Many B.C. residents plan to vote against, rather than for, a party; Race tighter in North; Horgan deemed best leader

Among decided voters, women were about twice as likely to vote NDP than Liberal, while men aged 35 to 44 favoured the Liberals. The BC Greens enjoy the highest support from women 34 years and younger. /Angus Reid Institute data

By Fran Yanor / Legislative Reporter

The polls are flying fast and furious leading up to election day and according to a recent one, 67 per cent of those who intend to vote Liberal in the upcoming B.C. election won’t be voting for the party so much as against the alternatives.

Among those who intend to vote NDP, 42 per cent said they were doing so out of dissatisfaction with other options, with 45 per cent of those voting BC Green for similar reasons.

“Overall, half of residents say they are ultimately voting for one party because they dislike the others more, not because they are overly drawn to their chosen party,” reported the latest Angus Reid poll.

The poll, conducted following the election’s only televised leaders debate on Oct. 15, revealed 49 per cent of decided voters provincewide intend to vote for the NDP, with 33 per cent saying they’ll vote for the Liberals, and 14 per cent for the BC Greens.

NDP Leader John Horgan was rated as having performed the best in the debate by 29 per cent of viewers, followed by Furstenau at 23 per cent and BC Liberal Leader Andrew Wilkinson with 15 per cent.

Leader appeal
When asked how appealing each of the leaders were regardless of party affiliation, Horgan led the pack again with 54 per cent saying he was very or quite appealing, versus 46 per cent saying Furstenau was appealing and 24 per cent saying the same for Wilkinson.

Whereas the appeal of Horgan and Wilkinson increased slightly following the debate, Furstenau’s appeal nearly doubled. She was also the only leader who had more viewers say their opinion of her improved rather than decreased following the debate.

Despite her perceived strong public showing and subsequent upshot in appeal, the Greens so far have not transformed her momentum into more party votes.

“Just 14 per cent say they will vote for her party, unchanged from before the debate,” stated the Angus-Reid post-debate analysis.

Also interesting was the percentage of British Columbians who found each of the leaders not appealing. In this unenviable category, Wilkinson led the leaders at 69 per cent, compared to 41 per cent who found each Horgan and Furstenau unappealing.
In an Ipsos poll released two days before the debate, 52 per cent of decided voters favoured the NDP, versus 34 per cent the Liberals and 11 per cent for the BC Greens.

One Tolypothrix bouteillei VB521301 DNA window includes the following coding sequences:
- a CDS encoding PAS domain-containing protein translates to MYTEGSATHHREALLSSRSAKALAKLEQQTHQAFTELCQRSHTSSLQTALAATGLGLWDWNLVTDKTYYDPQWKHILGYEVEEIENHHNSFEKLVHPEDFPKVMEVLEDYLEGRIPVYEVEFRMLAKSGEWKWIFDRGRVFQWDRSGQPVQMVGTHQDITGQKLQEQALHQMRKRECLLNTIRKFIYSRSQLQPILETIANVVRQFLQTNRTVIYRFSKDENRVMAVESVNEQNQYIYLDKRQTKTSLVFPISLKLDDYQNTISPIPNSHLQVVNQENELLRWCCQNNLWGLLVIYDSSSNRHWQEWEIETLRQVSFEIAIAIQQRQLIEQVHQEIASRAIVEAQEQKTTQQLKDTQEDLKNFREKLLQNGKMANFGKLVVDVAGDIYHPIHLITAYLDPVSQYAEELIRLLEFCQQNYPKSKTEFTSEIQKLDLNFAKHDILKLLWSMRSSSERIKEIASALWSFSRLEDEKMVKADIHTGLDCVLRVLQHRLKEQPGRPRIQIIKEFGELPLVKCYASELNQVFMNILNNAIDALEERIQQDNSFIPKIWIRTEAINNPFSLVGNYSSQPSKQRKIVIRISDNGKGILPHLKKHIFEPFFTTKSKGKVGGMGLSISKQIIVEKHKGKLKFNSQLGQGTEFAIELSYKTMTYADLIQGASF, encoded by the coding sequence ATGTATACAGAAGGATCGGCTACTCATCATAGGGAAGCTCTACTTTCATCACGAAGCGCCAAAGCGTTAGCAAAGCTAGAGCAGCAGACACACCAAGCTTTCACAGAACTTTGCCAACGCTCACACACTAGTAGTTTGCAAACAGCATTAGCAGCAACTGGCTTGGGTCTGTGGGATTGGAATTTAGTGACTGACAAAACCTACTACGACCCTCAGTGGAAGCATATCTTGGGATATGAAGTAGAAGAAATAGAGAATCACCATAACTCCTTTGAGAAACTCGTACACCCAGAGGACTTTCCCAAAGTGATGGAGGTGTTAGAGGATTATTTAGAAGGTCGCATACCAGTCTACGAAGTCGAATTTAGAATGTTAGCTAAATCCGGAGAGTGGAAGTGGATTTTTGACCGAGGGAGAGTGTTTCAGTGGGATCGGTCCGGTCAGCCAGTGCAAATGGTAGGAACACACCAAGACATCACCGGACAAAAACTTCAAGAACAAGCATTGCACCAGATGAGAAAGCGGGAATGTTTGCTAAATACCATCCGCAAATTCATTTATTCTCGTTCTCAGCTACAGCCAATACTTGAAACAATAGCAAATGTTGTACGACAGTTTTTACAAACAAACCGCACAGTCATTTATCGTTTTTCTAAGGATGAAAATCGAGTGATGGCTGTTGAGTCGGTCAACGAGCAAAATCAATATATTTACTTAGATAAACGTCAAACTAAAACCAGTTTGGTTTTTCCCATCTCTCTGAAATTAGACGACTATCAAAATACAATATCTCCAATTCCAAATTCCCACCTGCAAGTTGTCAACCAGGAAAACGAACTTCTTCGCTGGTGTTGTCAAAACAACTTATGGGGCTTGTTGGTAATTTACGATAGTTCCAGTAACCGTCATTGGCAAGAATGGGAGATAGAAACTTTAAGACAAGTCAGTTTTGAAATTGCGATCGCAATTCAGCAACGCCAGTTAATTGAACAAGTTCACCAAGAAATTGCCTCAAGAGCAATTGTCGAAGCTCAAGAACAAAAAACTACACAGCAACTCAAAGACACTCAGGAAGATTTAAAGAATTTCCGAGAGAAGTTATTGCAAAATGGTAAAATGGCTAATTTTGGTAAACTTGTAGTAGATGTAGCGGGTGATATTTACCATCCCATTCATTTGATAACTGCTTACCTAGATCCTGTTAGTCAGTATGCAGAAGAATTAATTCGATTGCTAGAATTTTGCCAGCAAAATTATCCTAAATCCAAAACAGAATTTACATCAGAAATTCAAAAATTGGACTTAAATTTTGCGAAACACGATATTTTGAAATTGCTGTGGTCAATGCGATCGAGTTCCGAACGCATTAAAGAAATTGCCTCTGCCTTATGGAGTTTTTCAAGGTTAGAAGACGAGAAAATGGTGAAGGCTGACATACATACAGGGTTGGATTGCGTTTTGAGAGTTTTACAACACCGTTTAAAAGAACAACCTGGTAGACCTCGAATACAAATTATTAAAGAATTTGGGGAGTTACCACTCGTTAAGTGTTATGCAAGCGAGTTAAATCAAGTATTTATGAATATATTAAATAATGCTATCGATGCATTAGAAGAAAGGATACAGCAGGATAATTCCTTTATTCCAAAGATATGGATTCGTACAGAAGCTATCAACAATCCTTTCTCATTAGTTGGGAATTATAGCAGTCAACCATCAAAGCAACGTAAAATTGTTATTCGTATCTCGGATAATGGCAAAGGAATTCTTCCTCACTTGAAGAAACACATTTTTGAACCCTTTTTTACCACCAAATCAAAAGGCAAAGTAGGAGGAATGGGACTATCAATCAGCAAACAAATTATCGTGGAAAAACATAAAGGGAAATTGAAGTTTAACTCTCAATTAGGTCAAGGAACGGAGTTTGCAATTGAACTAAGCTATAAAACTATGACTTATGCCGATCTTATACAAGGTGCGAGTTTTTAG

The top issues were COVID-19, cost of living, jobs and the economy, housing affordability and health care.

Polls have consistently reported the NDP with a double digit lead over the Liberals, but voter preference is less consistent in the North where some polls have placed the Liberals ahead of the NDP. The BC Greens have polled about 13 per cent provincially. Half of British Columbians said they haven’t decided who they will vote for yet.

Race may be closer in North
Geographically, the polling was broken down to regions: Metro Vancouver, Fraser Valley, Vancouver Island, Southern BC and Northern BC.

According to the Ipsos poll, the NDP were leading by a thread in Northern BC, comprised of several ridings, at 44 per cent compared to 42 per cent support for the Liberals. The Greens polled best at 17 per cent on Vancouver Island.

Horgan was rated the best choice for premier by 45 per cent, versus Wilkinson at 16 per cent and Furstenau at six per cent.
In a much smaller sample size of slightly less than 700 people, an online survey conducted in early October by Business in Vancouver showed 50 per cent of decided voters in Northern BC would vote Liberal, 41 per cent NDP, three per cent for the Greens, and three per cent for ‘other’ candidates.

Among northern residents (loosely defined as northern B.C.), the party’s ideas and policy were the most important factors in deciding how to vote, followed by the party leader, a desire for stability, and the local candidate.

The Greens picked up the most support due to “disgust with other contending candidates.”

Twice as many British Columbians (48 per cent) thought John Horgan was better suited to handle health care than former doctor Andrew Wilkinson (24 per cent), with eight per cent choosing Sonia Furstenau.

In the North, Horgan was rated best able to handle health care; Wilkinson was seen second most capable, and a whopping 35 per cent of those polled were unsure who would be best.

Northerners most confident in Horgan
Horgan garnered the most confidence from Northern voters in almost every category: jobs and the economy, education, crime and public safety, and housing/poverty/homelessness.

On the environment, British Columbians were more confident in Furstenau (followed by Horgan and a distant Wilkinson), while Northerners placed Horgan as best suited to handle the environment (followed closely by Furstenau).

On the energy file, Horgan garnered the most confidence from British Columbians, while Northerners had equal confidence in Wilkinson and Horgan.

On matters related to COVID-19, Horgan belted it out of the park, with more than double the confidence of people province-wide and in the North, compared to the Liberal leader.

Fran Yanor / Local Journalism Initiative / [email protected]